Its estimated dose is around 100 milligrams, amongst the least potent pit vipers, but its bites can be severe, resulting in nausea, vomiting, diarrhea, or labored breathing.

It will help if you are more careful when hiking around rocky, wooded stream valleys or rocky river valleys in southeastern Iowa.

5. Massasauga

Massasauga Rattlesnake (Sistrurus catenatus)
  • Scientific Name: Sistrurus catenatus
  • Classification: Reptile
  • Habitat: Wetlands, prairies, swamps, woodlands, tree roots, rock crevices
  • Primary Diet: Carnivore
  • Conservation Status: Least Concern

The Massasauga is one of the four venomous snakes you can find in Iowa, spewed across the state’s eastern and southeastern region.

While you might be intrigued by its dark brown blotches, its venom is very toxic, so you must be extremely cautious around them.

Fortunately, there are very few fatality records from the Massasauga’s bites; its teeth are too small to inject enough venom for terrible harm.

Nevertheless, a victim should still consider a Massasauga’s bite dangerous and seek medical help immediately.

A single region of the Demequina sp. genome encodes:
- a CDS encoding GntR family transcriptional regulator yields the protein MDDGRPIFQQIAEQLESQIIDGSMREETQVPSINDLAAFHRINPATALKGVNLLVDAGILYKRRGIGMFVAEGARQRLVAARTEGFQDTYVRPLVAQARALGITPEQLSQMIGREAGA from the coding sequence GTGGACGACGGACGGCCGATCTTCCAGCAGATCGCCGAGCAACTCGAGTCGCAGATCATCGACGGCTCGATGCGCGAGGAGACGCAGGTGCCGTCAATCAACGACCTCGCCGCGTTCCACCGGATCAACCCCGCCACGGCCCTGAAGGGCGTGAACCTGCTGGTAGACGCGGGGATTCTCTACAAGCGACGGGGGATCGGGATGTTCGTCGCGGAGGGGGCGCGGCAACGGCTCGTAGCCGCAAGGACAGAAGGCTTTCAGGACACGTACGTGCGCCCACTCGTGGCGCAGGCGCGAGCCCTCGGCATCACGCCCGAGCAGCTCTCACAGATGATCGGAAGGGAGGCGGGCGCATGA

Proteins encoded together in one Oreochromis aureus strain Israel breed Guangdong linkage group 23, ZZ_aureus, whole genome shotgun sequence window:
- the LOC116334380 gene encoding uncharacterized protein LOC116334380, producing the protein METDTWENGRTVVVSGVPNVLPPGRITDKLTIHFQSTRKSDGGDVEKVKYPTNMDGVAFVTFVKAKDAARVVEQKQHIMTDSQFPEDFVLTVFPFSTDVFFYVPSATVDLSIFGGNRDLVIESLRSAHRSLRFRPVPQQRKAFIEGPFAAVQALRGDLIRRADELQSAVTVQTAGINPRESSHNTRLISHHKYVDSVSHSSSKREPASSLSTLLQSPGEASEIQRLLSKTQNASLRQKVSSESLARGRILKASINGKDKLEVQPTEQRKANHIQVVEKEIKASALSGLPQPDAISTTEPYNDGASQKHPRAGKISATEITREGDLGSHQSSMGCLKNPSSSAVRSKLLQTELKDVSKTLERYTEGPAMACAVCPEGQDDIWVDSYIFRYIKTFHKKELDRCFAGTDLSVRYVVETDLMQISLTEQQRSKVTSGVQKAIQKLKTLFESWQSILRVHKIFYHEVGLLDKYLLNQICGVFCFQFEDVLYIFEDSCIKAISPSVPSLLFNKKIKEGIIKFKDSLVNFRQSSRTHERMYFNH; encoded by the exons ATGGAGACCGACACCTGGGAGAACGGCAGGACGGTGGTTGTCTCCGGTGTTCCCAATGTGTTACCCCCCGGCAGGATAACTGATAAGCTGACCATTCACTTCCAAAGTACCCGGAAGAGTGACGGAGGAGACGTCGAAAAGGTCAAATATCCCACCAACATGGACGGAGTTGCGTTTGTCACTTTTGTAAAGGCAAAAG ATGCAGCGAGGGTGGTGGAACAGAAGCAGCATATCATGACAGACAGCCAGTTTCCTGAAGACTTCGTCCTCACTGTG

6. Black Widow Spiders

Black Widow Spider (Lactrodectus menavodi)
  • Scientific Name: Latrodectus
  • Classification: Arachnid
  • Habitat: Crevices, hollow logs, loose bark, holes, burrows, small trees, bushes, woodpiles
  • Primary Diet: Carnivore
  • Conservation Status: No Special Status

The Black Widow Spider is rare in Iowa, but it is one of the venomous spider species you can find there.

Its venom is neurotoxic, causing chest pain, muscle aches, nausea, muscle tightness, cramping, and a paralysis of the diaphragm, making breathing difficult.

Bites can be fatal but uncommon as only children, the elderly, or the infirm suffer from complications.

Please stay away from dark, undisturbed areas where the Black Widow likes to nest and be careful around outdoor objects that you have not used for a long time.

7. Brown Recluse Spiders

Brown Recluse Spider on Wooden Board
  • Scientific Name: Loxosceles reclusa
  • Classification: Arachnid
  • Habitat: Debris, woodpiles
  • Primary Diet: Carnivore
  • Conservation Status: Not Extinct

Venomous spiders in Iowa are rare, but the Brown Recluse, like the Black Widow, is one of the state’s venomous spider species.